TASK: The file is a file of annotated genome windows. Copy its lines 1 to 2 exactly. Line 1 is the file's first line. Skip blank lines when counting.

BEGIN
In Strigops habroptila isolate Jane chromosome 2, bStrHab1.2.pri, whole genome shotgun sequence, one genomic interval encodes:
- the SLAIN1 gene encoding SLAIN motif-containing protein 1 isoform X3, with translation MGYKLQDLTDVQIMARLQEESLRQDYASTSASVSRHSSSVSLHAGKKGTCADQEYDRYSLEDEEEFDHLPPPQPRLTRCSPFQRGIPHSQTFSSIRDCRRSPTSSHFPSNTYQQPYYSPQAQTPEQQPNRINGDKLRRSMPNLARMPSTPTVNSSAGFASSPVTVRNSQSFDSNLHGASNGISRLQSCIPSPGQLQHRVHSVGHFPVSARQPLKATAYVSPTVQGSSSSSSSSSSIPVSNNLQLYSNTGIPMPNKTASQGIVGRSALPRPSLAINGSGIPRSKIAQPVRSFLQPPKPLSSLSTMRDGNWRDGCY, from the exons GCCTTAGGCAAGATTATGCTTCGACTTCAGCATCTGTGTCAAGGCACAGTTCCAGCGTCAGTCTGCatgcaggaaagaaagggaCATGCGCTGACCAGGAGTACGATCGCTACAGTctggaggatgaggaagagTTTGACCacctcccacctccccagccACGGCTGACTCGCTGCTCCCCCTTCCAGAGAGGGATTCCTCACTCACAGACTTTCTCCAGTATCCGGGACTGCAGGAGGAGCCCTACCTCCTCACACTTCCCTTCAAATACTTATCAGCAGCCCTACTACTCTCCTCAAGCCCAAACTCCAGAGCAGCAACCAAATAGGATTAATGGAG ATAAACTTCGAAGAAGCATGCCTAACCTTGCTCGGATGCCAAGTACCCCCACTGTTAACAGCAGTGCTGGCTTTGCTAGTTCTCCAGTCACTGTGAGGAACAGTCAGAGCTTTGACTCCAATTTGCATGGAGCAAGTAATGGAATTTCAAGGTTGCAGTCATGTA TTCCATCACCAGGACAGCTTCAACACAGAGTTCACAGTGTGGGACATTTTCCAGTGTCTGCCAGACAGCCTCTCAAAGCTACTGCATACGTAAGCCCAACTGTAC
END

In Strigops habroptila isolate Jane chromosome 2, bStrHab1.2.pri, whole genome shotgun sequence, one genomic interval encodes:
- the SLAIN1 gene encoding SLAIN motif-containing protein 1 isoform X3, with translation MGYKLQDLTDVQIMARLQEESLRQDYASTSASVSRHSSSVSLHAGKKGTCADQEYDRYSLEDEEEFDHLPPPQPRLTRCSPFQRGIPHSQTFSSIRDCRRSPTSSHFPSNTYQQPYYSPQAQTPEQQPNRINGDKLRRSMPNLARMPSTPTVNSSAGFASSPVTVRNSQSFDSNLHGASNGISRLQSCIPSPGQLQHRVHSVGHFPVSARQPLKATAYVSPTVQGSSSSSSSSSSIPVSNNLQLYSNTGIPMPNKTASQGIVGRSALPRPSLAINGSGIPRSKIAQPVRSFLQPPKPLSSLSTMRDGNWRDGCY, from the exons GCCTTAGGCAAGATTATGCTTCGACTTCAGCATCTGTGTCAAGGCACAGTTCCAGCGTCAGTCTGCatgcaggaaagaaagggaCATGCGCTGACCAGGAGTACGATCGCTACAGTctggaggatgaggaagagTTTGACCacctcccacctccccagccACGGCTGACTCGCTGCTCCCCCTTCCAGAGAGGGATTCCTCACTCACAGACTTTCTCCAGTATCCGGGACTGCAGGAGGAGCCCTACCTCCTCACACTTCCCTTCAAATACTTATCAGCAGCCCTACTACTCTCCTCAAGCCCAAACTCCAGAGCAGCAACCAAATAGGATTAATGGAG ATAAACTTCGAAGAAGCATGCCTAACCTTGCTCGGATGCCAAGTACCCCCACTGTTAACAGCAGTGCTGGCTTTGCTAGTTCTCCAGTCACTGTGAGGAACAGTCAGAGCTTTGACTCCAATTTGCATGGAGCAAGTAATGGAATTTCAAGGTTGCAGTCATGTA TTCCATCACCAGGACAGCTTCAACACAGAGTTCACAGTGTGGGACATTTTCCAGTGTCTGCCAGACAGCCTCTCAAAGCTACTGCATACGTAAGCCCAACTGTAC